Raising hopes of a landmark climate deal, negotiators yesterday produced a new shorter draft incorporating major progress, as also the differences, two days ahead of the deadline for the UN accord on curbing greenhouse gas emissions.
French foreign minister Laurent Fabius released the first draft of the Paris Outcome, put together after two days of high-level ministerial deliberations. The draft would be discussed by 196 nations further to reach a final agreement for tackling the climate change challenge.
The draft negotiating text, which was "shorter" from the earlier version and which now runs into 29 pages was circulated among all the negotiating countries.
Elaborating on the draft text, Fabius, who is the chair of the current round of climate negotiations, said the aim of the text was to enable nations to have an overall view of the progress that had so far been made. "It (draft text) is shorter than the previous version of 48 pages. It is 29 pages long now. There has been three quarter reduction in points that were there in the bracket," he said.
"The aim of the text is to enable us (nations) to have an overall view of the progress made," he said, adding the document revealed "emerging compromises" that would need to be made in order to clinch the historic agreement to rein in heat-trapping greenhouse gas emissions that warm the planet.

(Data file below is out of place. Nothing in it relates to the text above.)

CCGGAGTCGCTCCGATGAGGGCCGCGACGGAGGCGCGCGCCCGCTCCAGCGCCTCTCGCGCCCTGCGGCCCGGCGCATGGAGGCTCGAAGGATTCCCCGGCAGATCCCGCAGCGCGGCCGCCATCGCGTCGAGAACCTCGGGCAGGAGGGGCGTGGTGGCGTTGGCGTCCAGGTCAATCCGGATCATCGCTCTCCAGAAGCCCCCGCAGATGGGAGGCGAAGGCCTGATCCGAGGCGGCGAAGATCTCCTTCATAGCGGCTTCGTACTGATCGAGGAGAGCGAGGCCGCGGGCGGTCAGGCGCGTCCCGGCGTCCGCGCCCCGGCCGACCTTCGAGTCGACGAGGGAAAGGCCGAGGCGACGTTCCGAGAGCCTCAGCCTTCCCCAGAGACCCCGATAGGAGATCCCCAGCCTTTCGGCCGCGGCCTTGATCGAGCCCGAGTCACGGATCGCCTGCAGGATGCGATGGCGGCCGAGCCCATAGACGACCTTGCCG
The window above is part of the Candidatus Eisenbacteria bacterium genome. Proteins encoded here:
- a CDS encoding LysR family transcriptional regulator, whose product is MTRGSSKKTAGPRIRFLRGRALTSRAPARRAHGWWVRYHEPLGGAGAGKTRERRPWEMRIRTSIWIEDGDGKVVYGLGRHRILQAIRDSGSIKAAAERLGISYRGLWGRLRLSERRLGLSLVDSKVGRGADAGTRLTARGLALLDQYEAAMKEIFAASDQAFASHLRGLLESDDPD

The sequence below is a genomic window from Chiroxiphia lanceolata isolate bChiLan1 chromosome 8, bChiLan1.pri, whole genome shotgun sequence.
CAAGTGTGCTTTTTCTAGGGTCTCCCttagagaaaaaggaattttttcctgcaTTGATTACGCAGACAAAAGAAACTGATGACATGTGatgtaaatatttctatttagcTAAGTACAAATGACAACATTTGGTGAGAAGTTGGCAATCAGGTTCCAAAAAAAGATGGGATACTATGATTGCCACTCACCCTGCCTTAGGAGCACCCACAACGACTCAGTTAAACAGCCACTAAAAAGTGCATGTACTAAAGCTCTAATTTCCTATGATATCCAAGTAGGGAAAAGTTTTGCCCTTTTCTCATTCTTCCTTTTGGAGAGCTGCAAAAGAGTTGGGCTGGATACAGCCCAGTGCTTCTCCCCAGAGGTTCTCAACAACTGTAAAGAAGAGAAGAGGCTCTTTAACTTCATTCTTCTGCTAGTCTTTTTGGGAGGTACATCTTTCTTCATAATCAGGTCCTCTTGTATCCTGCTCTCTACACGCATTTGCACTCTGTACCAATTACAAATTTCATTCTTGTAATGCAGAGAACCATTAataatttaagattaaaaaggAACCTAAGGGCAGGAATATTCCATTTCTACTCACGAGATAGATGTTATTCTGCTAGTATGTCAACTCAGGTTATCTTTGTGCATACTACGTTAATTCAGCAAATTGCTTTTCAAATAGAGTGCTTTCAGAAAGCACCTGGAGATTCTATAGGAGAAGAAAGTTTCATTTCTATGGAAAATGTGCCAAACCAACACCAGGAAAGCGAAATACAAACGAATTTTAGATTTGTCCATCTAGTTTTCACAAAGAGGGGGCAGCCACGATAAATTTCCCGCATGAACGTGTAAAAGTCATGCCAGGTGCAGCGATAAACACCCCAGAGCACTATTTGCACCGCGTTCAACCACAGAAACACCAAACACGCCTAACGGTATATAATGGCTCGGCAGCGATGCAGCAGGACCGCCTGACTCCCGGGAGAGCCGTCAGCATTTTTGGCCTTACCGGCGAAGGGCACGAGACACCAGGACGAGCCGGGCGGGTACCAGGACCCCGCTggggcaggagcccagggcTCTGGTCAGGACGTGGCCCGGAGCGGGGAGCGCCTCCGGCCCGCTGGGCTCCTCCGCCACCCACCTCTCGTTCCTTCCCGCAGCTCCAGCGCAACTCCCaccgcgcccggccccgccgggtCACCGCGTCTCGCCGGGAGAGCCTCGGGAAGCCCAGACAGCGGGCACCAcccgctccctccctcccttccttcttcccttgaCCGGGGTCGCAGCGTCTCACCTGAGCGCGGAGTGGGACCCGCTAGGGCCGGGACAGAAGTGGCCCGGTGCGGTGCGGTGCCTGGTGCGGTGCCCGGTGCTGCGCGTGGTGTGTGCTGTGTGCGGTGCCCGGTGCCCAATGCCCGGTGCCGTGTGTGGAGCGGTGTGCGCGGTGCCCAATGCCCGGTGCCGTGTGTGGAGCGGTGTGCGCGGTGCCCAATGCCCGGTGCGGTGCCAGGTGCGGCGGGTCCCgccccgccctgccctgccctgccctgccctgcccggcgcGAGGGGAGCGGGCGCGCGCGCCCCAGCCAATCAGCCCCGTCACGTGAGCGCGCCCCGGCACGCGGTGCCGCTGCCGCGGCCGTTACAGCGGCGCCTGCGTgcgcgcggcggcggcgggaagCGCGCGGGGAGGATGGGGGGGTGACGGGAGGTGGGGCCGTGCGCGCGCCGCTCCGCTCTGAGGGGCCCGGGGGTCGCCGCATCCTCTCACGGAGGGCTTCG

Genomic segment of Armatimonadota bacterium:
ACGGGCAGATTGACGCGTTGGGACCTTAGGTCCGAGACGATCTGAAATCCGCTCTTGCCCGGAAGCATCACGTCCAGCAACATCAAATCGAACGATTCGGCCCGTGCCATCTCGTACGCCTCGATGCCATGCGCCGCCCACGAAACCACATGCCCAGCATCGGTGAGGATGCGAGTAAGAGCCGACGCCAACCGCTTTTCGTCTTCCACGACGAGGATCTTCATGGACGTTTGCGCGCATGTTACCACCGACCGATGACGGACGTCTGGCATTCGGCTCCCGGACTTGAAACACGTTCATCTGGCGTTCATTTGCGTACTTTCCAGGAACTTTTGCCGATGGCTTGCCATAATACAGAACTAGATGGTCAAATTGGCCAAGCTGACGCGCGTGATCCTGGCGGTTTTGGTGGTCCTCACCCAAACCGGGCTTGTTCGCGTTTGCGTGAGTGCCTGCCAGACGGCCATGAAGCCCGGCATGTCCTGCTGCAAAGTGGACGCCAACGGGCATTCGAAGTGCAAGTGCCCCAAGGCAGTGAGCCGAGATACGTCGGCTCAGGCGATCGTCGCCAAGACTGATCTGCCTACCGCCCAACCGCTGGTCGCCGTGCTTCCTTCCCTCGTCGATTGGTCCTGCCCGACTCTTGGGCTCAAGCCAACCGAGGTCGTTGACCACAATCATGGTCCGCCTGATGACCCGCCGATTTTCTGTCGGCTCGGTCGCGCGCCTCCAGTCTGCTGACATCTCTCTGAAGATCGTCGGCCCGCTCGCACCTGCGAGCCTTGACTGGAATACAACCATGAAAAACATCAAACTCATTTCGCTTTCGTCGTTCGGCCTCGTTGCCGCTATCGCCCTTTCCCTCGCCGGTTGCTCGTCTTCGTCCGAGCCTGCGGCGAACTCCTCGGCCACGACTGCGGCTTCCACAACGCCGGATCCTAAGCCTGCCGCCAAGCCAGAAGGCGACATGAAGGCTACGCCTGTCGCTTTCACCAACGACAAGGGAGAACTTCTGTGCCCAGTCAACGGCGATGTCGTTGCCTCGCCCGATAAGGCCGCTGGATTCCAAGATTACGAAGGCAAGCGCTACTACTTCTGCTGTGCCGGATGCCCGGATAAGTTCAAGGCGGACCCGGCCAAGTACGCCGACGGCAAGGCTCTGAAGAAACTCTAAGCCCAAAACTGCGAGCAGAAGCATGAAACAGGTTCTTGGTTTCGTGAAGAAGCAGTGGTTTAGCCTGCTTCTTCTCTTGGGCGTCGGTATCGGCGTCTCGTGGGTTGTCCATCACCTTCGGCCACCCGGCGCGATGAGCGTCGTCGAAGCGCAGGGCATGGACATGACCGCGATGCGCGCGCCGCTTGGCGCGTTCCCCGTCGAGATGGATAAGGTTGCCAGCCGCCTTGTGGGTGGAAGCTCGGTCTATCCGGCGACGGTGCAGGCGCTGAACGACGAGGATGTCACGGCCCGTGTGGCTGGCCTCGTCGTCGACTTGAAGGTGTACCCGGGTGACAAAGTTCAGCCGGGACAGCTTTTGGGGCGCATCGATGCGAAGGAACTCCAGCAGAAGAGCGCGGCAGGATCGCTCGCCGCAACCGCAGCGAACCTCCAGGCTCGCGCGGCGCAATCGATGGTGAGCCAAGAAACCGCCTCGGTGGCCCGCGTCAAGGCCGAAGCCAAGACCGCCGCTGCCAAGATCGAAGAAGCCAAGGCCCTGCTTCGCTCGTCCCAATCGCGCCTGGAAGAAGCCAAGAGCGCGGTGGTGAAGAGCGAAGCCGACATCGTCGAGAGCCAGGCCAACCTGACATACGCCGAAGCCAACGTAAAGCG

Earlier, ministers of 196 countries at the Paris climate talks yesterday could not achieve a consensus on tricky aspects of a roadmap to curb global warming, which highlighted the massive differences between the developed and developing nations.
The issues, on which no consensus could be arrived at were specifics of differentiation, climate finance, long-term temperature goal and review mechanism.
''The draft reflects the stand of all countries and the real fight will start now,'' said Srinivas Krishnaswamy of Vashudha Foundation. Sanjay Vashisth of Climate Action Network South Asia added that the text failed to narrow down options on climate finance and differentiation.
According to Jennifer Morgan of World Resources Institute, the text showed that the newly formed high ambition coalition of rich and most vulnerable nations was at play with draft providing clarity on adaptation and capacity building.
Environment minister Prakash Javadekar termed the next 48 hours as ''crucial'' to settle an agreement in Paris before heading for a meeting of Like Minded Developing Countries to strategise for the next two days.
French foreign minister Laurent Fabius called on ministers to work overnight and today with the spirit of ''compromise''.
Indian negotiators expressed satisfaction as all issues, including right to carbon space and differentiation, in all elements of the agreement were ''adequately'' addressed in the highly bracketed text.
According to commentators, what could be disheartening for India was the year of review for climate action plans called INDCs, which India was seeking only in 2030, would be 2021.